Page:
ALASTAIR Campbell wanted to expose Government weapons expert David Kelly as the BBC's source on the Iraq weapons dossier, the Hutton Inquiry was told last night.

Extracts from the outgoing No 10 communication's chief's secret diary show that he believed making the scientist's name public would torpedo reporter Andrew Gilligan's story.

Mr Campbell, in his second appearance before the inquiry, said he had been "very, very angry and frustrated" about Mr Gilligan's report which claimed that he had "sexed up" the Iraq dossier to strengthen the case for war.

However, he said his idea of leaking Dr Kelly's details to a newspaper had been firmly quashed by Prime Minister Tony Blair.

Earlier, Defence Secretary Geoff Hoon said that he had personally approved the plan for the MoD Press office to confirm Dr Kelly's identity to any journalist who came up with the right name.

The inquiry also heard that Mr Campbell failed to tell MPs on the Commons Foreign Affairs Committee (FAC) that he had suggested altering the wording on the controversial claim in the dossier that some Iraqi chemical and biological weapons could be deployed in 45 minutes.

The inquiry was set up to investigate how Dr Kelly apparently came to take his own life after being publicly identified as the source for Mr Gilligan's story.

Mr Campbell's diary contains repeated references to the fact that both he and Mr Hoon had been pressing for Dr Kelly's details to be made public. However, he said that Prime Minister Tony Blair had been "nervous" and "backed off" after consulting the Cabinet Office intelligence and security co-ordinator Sir David Omand.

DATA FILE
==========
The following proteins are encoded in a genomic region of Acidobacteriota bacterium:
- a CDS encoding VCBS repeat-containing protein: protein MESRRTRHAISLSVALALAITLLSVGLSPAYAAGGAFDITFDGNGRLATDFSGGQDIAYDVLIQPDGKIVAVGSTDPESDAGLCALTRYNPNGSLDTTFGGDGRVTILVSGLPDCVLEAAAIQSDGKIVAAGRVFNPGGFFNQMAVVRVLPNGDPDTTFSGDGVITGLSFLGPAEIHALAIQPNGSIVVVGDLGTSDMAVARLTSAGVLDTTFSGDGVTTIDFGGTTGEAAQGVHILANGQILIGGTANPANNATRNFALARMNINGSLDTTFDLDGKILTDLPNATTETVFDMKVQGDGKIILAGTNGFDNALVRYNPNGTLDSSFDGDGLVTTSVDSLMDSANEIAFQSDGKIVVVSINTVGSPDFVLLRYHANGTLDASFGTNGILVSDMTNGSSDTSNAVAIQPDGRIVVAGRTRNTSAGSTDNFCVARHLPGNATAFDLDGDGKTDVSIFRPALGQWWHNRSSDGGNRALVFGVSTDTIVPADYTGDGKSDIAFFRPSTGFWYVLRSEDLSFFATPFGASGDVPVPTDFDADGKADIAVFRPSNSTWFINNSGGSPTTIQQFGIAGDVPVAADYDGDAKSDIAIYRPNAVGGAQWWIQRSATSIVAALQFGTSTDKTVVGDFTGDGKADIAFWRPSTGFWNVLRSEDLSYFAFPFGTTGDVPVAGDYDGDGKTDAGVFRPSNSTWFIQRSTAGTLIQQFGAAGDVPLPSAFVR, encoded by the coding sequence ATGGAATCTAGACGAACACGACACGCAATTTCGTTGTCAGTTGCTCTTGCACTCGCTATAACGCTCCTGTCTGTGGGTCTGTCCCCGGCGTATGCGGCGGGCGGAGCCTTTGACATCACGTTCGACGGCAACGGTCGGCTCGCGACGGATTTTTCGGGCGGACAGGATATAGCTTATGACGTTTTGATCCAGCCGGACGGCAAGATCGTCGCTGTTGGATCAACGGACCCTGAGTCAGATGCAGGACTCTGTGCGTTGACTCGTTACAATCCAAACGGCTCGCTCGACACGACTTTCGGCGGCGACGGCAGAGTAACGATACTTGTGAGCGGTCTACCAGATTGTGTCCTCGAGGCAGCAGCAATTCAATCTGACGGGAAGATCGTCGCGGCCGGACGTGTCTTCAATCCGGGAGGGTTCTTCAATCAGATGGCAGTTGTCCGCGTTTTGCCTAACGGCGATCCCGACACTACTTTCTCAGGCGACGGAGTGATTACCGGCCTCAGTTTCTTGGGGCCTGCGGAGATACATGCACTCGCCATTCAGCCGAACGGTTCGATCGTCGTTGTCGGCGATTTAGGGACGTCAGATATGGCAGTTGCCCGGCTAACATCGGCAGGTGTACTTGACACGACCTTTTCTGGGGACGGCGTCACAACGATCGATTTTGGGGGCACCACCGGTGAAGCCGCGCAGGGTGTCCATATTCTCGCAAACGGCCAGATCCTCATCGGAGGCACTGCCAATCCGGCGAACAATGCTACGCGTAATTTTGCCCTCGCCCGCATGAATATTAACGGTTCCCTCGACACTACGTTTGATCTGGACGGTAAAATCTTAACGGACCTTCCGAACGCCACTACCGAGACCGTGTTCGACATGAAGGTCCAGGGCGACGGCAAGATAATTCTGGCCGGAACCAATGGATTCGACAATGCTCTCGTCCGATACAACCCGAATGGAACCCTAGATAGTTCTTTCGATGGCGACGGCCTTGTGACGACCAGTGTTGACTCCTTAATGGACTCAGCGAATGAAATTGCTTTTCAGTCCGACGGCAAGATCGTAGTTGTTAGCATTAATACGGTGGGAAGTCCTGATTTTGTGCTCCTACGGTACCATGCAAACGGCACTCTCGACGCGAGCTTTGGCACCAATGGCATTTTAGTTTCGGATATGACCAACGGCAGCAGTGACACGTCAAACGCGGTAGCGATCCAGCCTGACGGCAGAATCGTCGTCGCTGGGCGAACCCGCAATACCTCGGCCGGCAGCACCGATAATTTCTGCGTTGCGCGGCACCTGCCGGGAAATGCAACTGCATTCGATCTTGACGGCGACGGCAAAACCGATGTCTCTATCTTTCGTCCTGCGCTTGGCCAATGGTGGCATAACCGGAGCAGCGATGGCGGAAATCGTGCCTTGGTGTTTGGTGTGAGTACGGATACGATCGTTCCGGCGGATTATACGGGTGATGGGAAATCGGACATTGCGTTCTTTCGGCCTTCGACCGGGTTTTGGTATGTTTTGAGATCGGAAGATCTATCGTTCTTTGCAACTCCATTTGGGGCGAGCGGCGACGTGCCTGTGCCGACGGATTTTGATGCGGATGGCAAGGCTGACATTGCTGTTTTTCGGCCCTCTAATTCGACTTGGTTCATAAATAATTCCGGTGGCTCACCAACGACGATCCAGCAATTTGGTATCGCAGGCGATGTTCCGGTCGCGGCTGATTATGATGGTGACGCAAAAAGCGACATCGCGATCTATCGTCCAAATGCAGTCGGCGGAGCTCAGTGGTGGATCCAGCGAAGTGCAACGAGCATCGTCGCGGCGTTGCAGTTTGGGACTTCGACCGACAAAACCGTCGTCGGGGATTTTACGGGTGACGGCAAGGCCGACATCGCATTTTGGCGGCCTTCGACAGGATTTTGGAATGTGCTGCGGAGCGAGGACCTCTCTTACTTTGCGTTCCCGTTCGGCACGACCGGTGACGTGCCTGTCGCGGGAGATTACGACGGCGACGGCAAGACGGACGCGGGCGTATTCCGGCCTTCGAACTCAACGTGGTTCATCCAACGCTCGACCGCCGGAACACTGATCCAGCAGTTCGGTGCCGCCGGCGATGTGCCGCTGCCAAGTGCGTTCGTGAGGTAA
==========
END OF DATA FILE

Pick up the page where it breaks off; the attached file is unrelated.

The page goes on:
In evidence to the inquiry, Mr Campbell acknowledged that he had seen Dr Kelly as key to securing an apology from the BBC for the allegations first broadcast by Mr Gilligan on the Radio 4 Today programme on May 29.

He acknowledged that on July 7 he had considered passing Dr Kelly's details - without naming him - to a newspaper, before the MoD had made a formal statement.

However, he said that the idea was opposed by Mr Blair as well as his two deputies, Godric Smith and Tom Kelly.

Mr Campbell was also accused of concealing from MPs that he had asked the chairman of the Joint Intelligence Committee John Scarlett to strengthen the language on the 45-minute point in the dossier.

However, counsel for the BBC, Andrew Caldecutt QC, said that he was well aware that he had made the suggestion because it was contained in a note sent to Mr Scarlett.

Mr Campbell rejected the allegation, saying he had not mentioned that 45-minute point because he had only been pointing up an inconsistency in the text, not requesting a change.

Earlier, Mr Hoon conceded that he had personally approved the decision to confirm Dr Kelly's identity to journalists who came up with the right name.

But, under cross-examination by counsel to the Kelly family, Jeremy Gompertz QC, he denied this was a deliberate strategy.

Mr Hoon insisted that he had not been aware that as part of a "question and answer" briefing, MoD Press officers had been told that they could say that Dr Kelly was a former UN weapons inspector who had recently been in Iraq.

He also said that he had not known that Tom Kelly had given further details about Dr Kelly's position at a briefing for political journalists.

"Learned counsel is suggesting that there was some sort of conspiracy right across Government for all these people to be involved in giving out small parts of information which he has concluded provided a picture. But there is just no evidence of that," Mr Hoon said.